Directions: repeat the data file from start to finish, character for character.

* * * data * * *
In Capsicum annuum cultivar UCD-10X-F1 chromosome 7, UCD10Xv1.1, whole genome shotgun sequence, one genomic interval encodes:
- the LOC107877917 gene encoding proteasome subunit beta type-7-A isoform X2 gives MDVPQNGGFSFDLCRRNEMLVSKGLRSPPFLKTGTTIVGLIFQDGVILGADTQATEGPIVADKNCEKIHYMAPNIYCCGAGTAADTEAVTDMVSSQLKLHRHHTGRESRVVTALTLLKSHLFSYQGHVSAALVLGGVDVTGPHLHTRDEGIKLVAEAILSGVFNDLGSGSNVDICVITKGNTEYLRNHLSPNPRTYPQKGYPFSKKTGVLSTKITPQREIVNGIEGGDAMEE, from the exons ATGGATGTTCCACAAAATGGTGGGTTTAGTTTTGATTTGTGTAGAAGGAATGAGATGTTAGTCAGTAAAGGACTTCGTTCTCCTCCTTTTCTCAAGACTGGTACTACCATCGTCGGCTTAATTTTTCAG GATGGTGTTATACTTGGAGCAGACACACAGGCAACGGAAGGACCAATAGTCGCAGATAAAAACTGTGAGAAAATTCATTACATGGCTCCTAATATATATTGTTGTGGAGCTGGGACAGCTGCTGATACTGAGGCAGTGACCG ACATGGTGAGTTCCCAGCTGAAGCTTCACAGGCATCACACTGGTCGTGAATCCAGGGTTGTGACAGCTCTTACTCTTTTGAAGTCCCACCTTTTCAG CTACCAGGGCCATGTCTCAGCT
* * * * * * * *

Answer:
In Capsicum annuum cultivar UCD-10X-F1 chromosome 7, UCD10Xv1.1, whole genome shotgun sequence, one genomic interval encodes:
- the LOC107877917 gene encoding proteasome subunit beta type-7-A isoform X2 gives MDVPQNGGFSFDLCRRNEMLVSKGLRSPPFLKTGTTIVGLIFQDGVILGADTQATEGPIVADKNCEKIHYMAPNIYCCGAGTAADTEAVTDMVSSQLKLHRHHTGRESRVVTALTLLKSHLFSYQGHVSAALVLGGVDVTGPHLHTRDEGIKLVAEAILSGVFNDLGSGSNVDICVITKGNTEYLRNHLSPNPRTYPQKGYPFSKKTGVLSTKITPQREIVNGIEGGDAMEE, from the exons ATGGATGTTCCACAAAATGGTGGGTTTAGTTTTGATTTGTGTAGAAGGAATGAGATGTTAGTCAGTAAAGGACTTCGTTCTCCTCCTTTTCTCAAGACTGGTACTACCATCGTCGGCTTAATTTTTCAG GATGGTGTTATACTTGGAGCAGACACACAGGCAACGGAAGGACCAATAGTCGCAGATAAAAACTGTGAGAAAATTCATTACATGGCTCCTAATATATATTGTTGTGGAGCTGGGACAGCTGCTGATACTGAGGCAGTGACCG ACATGGTGAGTTCCCAGCTGAAGCTTCACAGGCATCACACTGGTCGTGAATCCAGGGTTGTGACAGCTCTTACTCTTTTGAAGTCCCACCTTTTCAG CTACCAGGGCCATGTCTCAGCT